The difference arises from the different levels of effort required to indicate the spot where a point should go, just one click, as compared to the effort required to indicate the many spots where the coordinates of a line should go.   At times we may want to create only straight lines where two clicks are all that are required to mark the beginning and the end of the line, but usually with spatial data lines are more complex and require many more coordinates to give them the shape we want.   After clicking many times to specify the shape of a line it makes sense to then right-click to either commit the line or to abandon it.

 

Creating Areas in a Drawing

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Click on the Create Area button to begin adding areas.    We will create one new area in the drawing.

 

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As we begin clicking into the drawing to create an area, each time we click a blue box appears to show the coordinate for the area that is created.   A blue line extends between the coordinate locations and from the first location clicked to the mouse cursor to preview the shape of the area.

 

 

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As we continue clicking the area grows.   What we see is just a preview until we commit the edits.

 

 

eg_draw_objs01_15.png

 

We click one more time to indicate the last coordinate that will define our area.

 

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To commit the edits, that is, to create the area, we right-click anywhere in the drawing.   The blue line extending to the cursor will be ignored when we right-click.  If we change our minds about adding the area that is previewed in blue color we can press the Esc key or Ctrl-backspace.

eg_draw_objs01_18.png

 

The new area is created in the drawing.

 

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As with the creation of lines and points, what that really means is that a new record has been added to the table.  The new record contains a geom that encodes the area.  

 

To add areas which contain "holes" or "islands" see the Example: Create an Area with Holes and Islands topic.

 

Notes

Committing or abandoning changes - When creating objects and we are ready to create those objects, we, right-click anywhere in the drawing and choose Save Changes from the pop-up menu to commit changes, or we press Ctrl-Enter or we press the Add Record button in the Coordinates tab of the Record panel.  To abandon changes, press Esc or Ctrl-backspace. or after right-clicking choose Undo Changes from the pop-up menu.

dlg_save_changes.png

 

Drawings must be writable -  To create objects in a drawing that drawing cannot be read-only.   That means:

 

 

The first requirement may seem painfully obvious, but it is easy to forget we might have added a data source in read-only mode.   Read-only data sources will have a small black lock as part of their icons.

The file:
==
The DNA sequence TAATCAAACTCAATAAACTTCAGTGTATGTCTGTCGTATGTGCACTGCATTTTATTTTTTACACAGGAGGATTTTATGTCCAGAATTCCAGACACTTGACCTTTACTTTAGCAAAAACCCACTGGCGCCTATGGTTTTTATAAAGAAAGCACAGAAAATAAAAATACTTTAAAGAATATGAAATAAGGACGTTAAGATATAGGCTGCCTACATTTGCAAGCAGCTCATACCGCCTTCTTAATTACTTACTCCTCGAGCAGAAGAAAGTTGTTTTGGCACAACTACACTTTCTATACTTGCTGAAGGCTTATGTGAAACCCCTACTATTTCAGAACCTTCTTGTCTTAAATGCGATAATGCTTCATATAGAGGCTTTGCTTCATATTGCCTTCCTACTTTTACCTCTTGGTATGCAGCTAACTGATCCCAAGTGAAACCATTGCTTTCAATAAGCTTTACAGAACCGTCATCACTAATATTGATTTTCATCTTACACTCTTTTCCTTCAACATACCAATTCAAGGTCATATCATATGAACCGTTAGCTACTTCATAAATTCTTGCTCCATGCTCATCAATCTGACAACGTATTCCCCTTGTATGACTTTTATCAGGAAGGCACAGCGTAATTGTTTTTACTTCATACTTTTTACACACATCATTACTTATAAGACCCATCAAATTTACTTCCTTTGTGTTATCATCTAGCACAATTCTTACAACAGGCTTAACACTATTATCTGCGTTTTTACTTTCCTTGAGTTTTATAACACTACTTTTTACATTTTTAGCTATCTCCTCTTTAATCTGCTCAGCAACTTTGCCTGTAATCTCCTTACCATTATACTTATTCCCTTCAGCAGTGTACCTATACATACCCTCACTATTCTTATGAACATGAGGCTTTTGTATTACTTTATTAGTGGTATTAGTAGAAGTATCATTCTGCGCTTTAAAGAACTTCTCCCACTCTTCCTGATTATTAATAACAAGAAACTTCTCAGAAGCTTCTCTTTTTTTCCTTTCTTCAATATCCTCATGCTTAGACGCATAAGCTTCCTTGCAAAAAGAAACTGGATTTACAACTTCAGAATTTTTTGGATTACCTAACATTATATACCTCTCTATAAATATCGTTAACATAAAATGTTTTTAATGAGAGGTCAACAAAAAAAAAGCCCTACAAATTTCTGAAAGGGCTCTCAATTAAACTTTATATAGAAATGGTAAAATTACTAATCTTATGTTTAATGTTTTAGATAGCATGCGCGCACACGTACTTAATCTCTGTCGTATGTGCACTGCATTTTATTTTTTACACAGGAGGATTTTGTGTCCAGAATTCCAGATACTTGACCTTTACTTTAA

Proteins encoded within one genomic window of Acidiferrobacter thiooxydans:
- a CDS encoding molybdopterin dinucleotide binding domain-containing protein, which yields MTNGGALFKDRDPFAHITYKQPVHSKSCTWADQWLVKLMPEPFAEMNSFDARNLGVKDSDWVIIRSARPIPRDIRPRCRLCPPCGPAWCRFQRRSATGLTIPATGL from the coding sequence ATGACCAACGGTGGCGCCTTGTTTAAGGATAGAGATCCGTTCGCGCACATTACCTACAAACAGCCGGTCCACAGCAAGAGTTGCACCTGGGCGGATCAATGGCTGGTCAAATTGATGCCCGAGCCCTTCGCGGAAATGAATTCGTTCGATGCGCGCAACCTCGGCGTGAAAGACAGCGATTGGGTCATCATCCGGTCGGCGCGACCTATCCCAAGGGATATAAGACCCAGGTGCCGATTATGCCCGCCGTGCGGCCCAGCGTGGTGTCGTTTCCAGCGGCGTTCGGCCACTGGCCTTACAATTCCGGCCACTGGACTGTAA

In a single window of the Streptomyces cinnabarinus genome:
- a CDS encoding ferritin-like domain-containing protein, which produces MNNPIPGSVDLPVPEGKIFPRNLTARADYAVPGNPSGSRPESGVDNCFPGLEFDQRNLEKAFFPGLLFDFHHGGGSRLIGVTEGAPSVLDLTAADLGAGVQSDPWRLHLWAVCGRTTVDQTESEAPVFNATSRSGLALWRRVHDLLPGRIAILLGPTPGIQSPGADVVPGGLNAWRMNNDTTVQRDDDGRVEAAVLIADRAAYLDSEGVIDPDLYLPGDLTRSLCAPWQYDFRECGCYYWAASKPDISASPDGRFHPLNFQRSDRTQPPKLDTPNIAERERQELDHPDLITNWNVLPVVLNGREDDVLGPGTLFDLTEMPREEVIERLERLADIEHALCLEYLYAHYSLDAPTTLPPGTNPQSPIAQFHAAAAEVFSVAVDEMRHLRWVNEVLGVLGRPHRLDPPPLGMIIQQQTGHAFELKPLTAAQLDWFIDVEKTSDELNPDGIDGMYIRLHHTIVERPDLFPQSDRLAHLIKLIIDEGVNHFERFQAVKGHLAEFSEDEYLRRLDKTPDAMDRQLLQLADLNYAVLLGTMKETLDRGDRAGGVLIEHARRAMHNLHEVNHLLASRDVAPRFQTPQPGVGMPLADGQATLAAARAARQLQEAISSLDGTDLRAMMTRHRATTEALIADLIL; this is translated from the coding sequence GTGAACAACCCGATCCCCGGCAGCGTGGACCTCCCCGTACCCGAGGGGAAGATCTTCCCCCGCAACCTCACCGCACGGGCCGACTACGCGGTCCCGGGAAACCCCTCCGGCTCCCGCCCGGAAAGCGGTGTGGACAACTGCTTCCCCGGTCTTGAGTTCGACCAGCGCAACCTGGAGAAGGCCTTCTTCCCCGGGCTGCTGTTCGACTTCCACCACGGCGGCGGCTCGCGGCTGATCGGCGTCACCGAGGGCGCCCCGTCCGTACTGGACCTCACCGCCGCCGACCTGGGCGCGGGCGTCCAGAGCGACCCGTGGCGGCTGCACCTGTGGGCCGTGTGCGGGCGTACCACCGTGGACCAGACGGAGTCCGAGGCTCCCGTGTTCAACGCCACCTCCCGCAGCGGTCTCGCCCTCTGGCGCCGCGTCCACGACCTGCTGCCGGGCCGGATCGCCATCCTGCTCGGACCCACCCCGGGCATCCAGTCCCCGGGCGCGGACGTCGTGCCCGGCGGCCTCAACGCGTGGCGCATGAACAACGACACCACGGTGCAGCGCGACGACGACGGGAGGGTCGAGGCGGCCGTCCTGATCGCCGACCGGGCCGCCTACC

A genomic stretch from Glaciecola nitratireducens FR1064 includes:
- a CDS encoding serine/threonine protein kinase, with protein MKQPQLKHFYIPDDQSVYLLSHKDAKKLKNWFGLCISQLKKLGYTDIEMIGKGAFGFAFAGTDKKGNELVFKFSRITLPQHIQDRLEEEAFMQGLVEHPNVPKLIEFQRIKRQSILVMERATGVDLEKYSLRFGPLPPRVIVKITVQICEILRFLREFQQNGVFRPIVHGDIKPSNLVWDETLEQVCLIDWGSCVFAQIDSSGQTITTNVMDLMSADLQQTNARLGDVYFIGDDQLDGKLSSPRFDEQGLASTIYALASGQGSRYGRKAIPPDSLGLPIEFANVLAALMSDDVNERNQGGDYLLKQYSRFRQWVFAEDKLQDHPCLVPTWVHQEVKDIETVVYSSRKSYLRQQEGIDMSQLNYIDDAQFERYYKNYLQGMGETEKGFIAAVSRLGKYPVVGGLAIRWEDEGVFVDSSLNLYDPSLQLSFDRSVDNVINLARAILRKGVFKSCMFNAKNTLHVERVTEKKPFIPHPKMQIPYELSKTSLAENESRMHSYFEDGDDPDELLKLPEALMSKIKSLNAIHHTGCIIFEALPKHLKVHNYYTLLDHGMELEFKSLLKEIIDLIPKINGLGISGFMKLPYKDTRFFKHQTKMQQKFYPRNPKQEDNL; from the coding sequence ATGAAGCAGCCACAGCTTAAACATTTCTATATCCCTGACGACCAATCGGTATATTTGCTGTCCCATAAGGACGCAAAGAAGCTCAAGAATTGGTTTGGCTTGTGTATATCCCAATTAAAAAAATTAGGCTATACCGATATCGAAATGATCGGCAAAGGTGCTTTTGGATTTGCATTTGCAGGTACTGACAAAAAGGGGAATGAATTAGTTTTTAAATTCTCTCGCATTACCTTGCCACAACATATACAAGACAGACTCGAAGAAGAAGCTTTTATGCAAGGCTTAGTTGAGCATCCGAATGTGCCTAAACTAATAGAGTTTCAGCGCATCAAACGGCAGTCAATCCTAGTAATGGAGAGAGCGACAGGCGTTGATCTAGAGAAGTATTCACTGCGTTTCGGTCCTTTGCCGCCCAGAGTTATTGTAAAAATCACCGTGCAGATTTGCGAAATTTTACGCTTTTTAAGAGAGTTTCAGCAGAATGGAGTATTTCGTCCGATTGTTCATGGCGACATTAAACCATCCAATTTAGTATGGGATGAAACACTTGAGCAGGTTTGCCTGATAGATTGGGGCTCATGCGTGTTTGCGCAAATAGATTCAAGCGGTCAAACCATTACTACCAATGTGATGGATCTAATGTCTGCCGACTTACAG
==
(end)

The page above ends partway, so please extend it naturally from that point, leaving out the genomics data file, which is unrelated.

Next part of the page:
Also to consider are more sophisticated data sources, such as databases, where the individual drawings and other data within them might be subject to various access controls where different users have different permissions for different items, with some drawings or tables being read-only and others not.

 

The second requirement is easy to take for granted because Manifold will automatically create spatial indices on drawings that have been imported from various GIS formats or that we create using a New Drawing menu.  But if we have created a drawing using a query we might have forgotten to create it with a spatial index.   That is easy to fix.

 

See Also

Example: Add a Spatial Index to a Table - How to create a spatial index in a table.

 

Example: Drawings use Geom Fields in Tables  - An essential discussion on how drawings are created from geom fields in tables, including how the drawing knows which coordinate system to use.

 

Example: Create a Line using the Record Panel - Step by step creation and modification of a line in a drawing using the Contents - Record panel's Coordinates tab.

 

Example: Create a Line using Curved Segments - Creating a line made up from curvilinear geometry using the New Object Dialog.

 

Example: Create an Area with a Hole - Create an area in a drawing where the area includes one or more holes.  This is similar to how we create areas that have islands as part of the area.   

 

Example: Create an Area with Holes and Islands - Create an area in a drawing where the area includes holes and also islands.

 

Example: Create a Multipoint - How to create multipoints.

 

Example: Edit Covered Objects - Working with drawings where some areas completely cover smaller areas is a bad idea, but sometimes we have to work with data in that form whether we like it or not.   This topic shows techniques that can help us select and edit objects that are completely hidden by higher objects.